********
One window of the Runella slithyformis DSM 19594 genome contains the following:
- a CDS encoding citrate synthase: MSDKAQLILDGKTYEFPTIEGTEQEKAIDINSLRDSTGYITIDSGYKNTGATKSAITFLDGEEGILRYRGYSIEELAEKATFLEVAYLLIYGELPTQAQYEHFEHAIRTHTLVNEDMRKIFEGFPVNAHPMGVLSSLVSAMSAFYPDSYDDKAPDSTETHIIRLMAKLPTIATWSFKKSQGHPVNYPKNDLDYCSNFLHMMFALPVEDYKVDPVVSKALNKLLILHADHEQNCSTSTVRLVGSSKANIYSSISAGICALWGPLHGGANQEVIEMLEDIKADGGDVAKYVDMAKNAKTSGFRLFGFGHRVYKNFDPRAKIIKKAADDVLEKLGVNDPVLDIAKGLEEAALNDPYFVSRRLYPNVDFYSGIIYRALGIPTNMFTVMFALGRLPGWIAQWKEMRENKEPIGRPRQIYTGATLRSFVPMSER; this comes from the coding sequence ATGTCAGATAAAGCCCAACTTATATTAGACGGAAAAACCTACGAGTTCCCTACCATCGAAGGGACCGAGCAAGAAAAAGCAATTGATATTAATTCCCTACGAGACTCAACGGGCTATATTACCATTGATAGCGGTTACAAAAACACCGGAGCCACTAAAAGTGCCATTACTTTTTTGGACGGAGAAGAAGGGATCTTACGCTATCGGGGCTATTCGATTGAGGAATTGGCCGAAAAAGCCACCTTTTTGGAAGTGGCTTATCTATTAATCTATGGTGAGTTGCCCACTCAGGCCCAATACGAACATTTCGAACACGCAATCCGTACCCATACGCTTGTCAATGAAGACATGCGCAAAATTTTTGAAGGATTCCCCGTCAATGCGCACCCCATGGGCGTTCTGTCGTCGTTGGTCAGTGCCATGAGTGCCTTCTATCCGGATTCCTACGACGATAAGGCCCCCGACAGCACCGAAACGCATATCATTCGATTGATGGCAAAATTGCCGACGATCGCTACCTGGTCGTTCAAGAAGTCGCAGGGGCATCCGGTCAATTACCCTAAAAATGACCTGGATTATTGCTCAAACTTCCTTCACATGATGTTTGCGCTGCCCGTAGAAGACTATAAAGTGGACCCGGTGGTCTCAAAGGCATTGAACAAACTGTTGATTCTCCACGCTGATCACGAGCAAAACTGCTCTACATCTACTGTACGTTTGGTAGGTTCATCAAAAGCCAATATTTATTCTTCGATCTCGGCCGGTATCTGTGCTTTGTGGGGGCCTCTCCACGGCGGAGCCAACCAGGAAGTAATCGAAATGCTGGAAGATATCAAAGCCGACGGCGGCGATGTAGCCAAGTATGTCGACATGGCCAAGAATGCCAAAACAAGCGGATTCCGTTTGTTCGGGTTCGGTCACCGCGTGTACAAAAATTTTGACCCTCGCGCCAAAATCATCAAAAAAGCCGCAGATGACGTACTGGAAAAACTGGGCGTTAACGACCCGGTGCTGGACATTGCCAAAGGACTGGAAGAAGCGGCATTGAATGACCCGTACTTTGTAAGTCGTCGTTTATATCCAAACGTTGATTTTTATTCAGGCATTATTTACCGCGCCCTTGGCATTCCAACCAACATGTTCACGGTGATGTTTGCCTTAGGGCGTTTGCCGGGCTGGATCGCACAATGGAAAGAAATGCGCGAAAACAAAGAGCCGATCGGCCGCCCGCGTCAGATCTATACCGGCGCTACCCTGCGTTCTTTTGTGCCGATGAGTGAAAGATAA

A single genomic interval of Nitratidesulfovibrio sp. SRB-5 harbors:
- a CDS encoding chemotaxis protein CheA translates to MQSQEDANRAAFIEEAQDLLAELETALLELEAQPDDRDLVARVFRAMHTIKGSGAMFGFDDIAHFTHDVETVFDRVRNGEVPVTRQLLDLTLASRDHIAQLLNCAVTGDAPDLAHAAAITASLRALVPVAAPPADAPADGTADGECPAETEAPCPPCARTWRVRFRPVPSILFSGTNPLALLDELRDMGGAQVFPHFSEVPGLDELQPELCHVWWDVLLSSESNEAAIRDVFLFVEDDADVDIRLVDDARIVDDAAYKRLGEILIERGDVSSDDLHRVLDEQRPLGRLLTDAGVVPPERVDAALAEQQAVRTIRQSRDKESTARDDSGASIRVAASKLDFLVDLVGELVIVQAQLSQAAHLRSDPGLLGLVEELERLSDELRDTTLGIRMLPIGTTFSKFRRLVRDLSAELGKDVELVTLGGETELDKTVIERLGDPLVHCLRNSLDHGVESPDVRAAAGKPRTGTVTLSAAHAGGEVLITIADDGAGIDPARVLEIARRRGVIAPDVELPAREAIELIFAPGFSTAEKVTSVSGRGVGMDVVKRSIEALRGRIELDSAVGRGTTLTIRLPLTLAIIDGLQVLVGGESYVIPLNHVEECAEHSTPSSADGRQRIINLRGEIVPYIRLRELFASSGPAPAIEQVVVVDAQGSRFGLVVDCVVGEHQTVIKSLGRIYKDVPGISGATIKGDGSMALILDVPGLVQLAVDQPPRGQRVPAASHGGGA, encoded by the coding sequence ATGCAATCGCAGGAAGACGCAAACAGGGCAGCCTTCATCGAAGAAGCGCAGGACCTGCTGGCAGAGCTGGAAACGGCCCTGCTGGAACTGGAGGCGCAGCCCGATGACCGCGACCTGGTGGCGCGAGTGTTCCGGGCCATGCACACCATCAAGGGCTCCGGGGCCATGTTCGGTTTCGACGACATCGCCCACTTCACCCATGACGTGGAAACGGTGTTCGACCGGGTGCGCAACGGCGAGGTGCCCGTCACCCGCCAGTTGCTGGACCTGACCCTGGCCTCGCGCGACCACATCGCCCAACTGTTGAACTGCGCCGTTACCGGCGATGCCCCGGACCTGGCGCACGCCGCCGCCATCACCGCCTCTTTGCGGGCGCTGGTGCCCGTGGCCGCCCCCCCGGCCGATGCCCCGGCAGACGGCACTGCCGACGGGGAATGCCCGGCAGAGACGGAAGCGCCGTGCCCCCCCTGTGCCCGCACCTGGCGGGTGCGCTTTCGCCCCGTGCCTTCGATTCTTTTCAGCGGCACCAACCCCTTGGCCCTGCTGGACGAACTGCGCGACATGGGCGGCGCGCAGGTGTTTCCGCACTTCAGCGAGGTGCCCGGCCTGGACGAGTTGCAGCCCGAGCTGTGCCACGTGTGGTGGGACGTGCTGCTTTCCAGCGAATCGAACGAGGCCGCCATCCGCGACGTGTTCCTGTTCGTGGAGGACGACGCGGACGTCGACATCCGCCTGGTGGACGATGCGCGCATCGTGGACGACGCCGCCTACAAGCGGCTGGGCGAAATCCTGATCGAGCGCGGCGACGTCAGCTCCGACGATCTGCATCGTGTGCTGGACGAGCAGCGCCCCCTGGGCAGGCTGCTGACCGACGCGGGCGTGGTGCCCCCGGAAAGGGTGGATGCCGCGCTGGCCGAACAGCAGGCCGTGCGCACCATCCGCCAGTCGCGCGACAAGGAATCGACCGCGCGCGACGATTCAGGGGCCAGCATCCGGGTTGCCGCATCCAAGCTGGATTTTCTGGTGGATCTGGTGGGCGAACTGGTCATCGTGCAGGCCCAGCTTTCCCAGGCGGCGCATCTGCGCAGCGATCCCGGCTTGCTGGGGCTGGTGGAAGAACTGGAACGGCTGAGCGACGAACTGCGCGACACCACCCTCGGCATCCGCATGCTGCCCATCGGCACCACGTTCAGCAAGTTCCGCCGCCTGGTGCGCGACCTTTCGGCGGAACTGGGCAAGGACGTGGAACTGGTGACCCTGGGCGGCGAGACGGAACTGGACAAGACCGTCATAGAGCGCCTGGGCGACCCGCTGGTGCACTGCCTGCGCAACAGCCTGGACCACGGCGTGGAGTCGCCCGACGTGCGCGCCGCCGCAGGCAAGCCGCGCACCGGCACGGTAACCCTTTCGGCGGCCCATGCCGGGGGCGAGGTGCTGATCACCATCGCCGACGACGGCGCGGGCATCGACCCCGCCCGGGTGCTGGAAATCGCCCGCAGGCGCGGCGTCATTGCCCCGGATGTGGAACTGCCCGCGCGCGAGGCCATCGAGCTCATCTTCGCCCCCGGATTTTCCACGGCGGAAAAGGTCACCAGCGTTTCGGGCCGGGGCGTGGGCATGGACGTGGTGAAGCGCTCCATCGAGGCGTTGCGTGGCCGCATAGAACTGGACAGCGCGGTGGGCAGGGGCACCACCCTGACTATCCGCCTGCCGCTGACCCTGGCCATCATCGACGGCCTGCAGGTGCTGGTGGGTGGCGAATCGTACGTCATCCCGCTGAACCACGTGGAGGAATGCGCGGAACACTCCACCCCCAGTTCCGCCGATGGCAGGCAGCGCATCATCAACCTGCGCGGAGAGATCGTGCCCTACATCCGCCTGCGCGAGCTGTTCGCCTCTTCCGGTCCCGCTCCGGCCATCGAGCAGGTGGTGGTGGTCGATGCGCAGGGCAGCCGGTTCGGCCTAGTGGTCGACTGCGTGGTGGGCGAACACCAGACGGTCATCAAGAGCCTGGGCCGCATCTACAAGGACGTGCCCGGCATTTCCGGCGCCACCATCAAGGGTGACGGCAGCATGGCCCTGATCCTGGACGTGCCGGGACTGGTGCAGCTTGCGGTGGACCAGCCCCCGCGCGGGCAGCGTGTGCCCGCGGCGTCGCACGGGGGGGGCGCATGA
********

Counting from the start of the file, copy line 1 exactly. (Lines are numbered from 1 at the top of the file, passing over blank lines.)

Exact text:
One window of the Runella slithyformis DSM 19594 genome contains the following: